7 Oct 2009

U.P. Chief Secretary summoned for contempt by Supreme Court

Being of the view that the previous orders of the Supreme Court seemed to have been violated by the Government of Uttar Pradesh in continuing the construction activity despite the clear prohibition by the Supreme Court, the Court has now directed the Chief Secretary of the Government of Uttar Pradesh to appear in person before the Court on the next date of hearing (4 November) for having allowed the construction despite the orders of the court, and also to respond as to why he should not be punished for contempt of Court.

The Supreme Court, in a detailed order and taking note of its earlier orders, in passing the order on the above terms rejected the submissions made on behalf of the Government of Uttar Pradesh in the following terms;

Mr. Harish N. Salve, learned senior advocate, representing the State of Uttar Pradesh plainly admitted that constructions were carried on at certain projects/sites after the undertaking was given to this Court on 8th September, 2009, and even after the Court passed the restraint order on 11th September, 2009.  As a matter of fact, he accepted that constructions were taking place yesterday and might be going on even as of now.  He, however, strenuously submitted that the projects/sites on which constructions were going on are not covered either by the undertaking given to the Court or the injunction granted by the Court on 11th September, 2009.  Mr. Salve submitted that Respondent No.1 was trying to  create a  confusion by representing that constructions took place after the undertaking and the order of injunction passed by the Court on projects/sites that were covered by the undertaking and the injunction.  We fail to see any scope for confusion.  The restraint order passed by this Court on 11th September, 2009, is in clear and unambiguous terms.  It also cannot be lost sight of that the restraint order was passed when the Court had felt that the undertaking given to it three days earlier was not being adhered to.  In those circumstances, we, prima facie, see no scope for any confusion.  Even assuming that there was any confusion in the minds of the concerned authorities of the State Government, the only course open to them was to approach the Court and seek clarifications.  We are, therefore, prima facie, of the view that it is a case where the order of this Court was consciously flouted by resorting to devious afterthought.  The admitted fact is that, notwithstanding the injunction order and the earlier undertaking, constructions have been going on at certain sites and projects.  To our mind, this fact alone justifies this Court to proceed further with a view to go to the heart of the matter.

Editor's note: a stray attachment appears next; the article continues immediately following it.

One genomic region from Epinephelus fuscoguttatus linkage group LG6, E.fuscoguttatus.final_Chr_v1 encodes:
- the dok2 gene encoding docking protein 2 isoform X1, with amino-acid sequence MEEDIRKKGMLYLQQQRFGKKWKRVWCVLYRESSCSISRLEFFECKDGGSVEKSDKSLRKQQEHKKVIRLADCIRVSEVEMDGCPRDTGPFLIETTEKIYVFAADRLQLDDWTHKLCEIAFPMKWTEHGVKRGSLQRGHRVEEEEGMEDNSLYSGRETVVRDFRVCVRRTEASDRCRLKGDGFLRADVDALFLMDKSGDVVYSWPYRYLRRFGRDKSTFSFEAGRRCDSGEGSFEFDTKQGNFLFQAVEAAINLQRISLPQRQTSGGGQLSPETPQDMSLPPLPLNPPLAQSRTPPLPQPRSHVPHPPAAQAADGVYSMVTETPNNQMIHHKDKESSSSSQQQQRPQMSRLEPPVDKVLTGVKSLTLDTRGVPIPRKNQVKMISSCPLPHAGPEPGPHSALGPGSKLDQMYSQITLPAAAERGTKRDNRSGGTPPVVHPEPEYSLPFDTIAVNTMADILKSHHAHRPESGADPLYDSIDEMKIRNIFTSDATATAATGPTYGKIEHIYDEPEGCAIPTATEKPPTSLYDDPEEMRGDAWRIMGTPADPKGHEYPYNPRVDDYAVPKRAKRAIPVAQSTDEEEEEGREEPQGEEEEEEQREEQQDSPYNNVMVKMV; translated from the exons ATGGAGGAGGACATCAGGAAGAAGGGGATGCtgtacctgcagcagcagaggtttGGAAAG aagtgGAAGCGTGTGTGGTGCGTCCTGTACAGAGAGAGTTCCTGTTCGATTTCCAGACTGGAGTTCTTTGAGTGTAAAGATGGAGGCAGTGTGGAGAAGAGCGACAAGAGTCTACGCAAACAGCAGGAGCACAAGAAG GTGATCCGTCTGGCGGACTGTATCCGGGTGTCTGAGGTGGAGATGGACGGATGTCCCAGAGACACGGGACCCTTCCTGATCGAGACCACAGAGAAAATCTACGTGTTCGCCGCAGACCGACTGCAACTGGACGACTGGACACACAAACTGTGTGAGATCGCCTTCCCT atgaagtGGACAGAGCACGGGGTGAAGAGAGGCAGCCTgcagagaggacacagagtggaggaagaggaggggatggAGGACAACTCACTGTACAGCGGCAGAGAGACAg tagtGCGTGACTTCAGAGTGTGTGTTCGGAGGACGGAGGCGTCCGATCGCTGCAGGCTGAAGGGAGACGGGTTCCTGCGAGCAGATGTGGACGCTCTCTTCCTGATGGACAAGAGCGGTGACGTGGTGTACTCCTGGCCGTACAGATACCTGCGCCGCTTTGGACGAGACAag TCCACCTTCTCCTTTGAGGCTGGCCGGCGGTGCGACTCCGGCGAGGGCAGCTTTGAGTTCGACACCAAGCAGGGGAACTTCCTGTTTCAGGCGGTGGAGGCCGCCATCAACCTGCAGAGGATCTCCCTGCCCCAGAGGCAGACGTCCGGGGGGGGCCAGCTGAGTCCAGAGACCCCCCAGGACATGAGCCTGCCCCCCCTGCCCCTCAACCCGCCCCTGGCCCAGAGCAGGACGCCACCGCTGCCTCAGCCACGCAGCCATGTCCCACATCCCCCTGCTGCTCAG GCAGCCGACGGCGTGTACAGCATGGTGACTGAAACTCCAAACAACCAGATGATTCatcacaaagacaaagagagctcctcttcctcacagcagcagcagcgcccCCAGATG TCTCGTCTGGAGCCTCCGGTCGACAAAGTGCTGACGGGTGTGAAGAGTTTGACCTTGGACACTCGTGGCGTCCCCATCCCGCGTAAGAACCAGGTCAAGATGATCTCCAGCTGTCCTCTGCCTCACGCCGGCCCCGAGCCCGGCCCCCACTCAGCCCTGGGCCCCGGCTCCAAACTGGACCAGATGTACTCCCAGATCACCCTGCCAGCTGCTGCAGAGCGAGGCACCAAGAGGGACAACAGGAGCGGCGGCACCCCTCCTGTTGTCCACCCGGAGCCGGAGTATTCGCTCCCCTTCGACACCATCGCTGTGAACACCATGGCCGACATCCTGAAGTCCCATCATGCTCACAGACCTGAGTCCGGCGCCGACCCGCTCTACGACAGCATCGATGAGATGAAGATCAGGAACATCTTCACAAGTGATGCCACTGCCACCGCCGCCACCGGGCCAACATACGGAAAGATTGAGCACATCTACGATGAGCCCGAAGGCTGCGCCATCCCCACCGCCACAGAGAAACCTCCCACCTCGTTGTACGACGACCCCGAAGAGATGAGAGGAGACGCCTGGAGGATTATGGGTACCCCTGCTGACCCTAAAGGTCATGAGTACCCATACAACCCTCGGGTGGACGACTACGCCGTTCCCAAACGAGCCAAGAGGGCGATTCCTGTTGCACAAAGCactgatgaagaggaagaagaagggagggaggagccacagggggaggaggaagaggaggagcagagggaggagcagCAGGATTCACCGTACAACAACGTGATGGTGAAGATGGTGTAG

Having heard learned counsel appearing on behalf of the parties and perused the affidavits filed on behalf of the Chief Secretary, State of Uttar Pradesh, `The Hindu', The Times of India', and `NDTC 24X7', rejoinder affidavits filed on behalf of  Respondent No.1 and  `The Hindu'  to the affidavit filed on behalf of the Chief Secretary, reply thereto filed by the Chief Secretary and having given our anxious consideration to the entire matter, we have no option but to hold that a strong prima facie case is made out for initiating a contempt proceeding against the Chief Secretary.  We, accordingly, proceed to do so.

Issue notice to the Chief Secretary, State of Uttar Pradesh, to show cause as to why he should not be proceeded against and punished for deliberate and conscious violation of the undertaking given to this Court on 8th September, 2009, and the restraint order passed by this Court on 11th September, 2009. ... Place the contempt matter on 4th November, 2009, on which date, the alleged contemnor is directed to remain present in court in-person.

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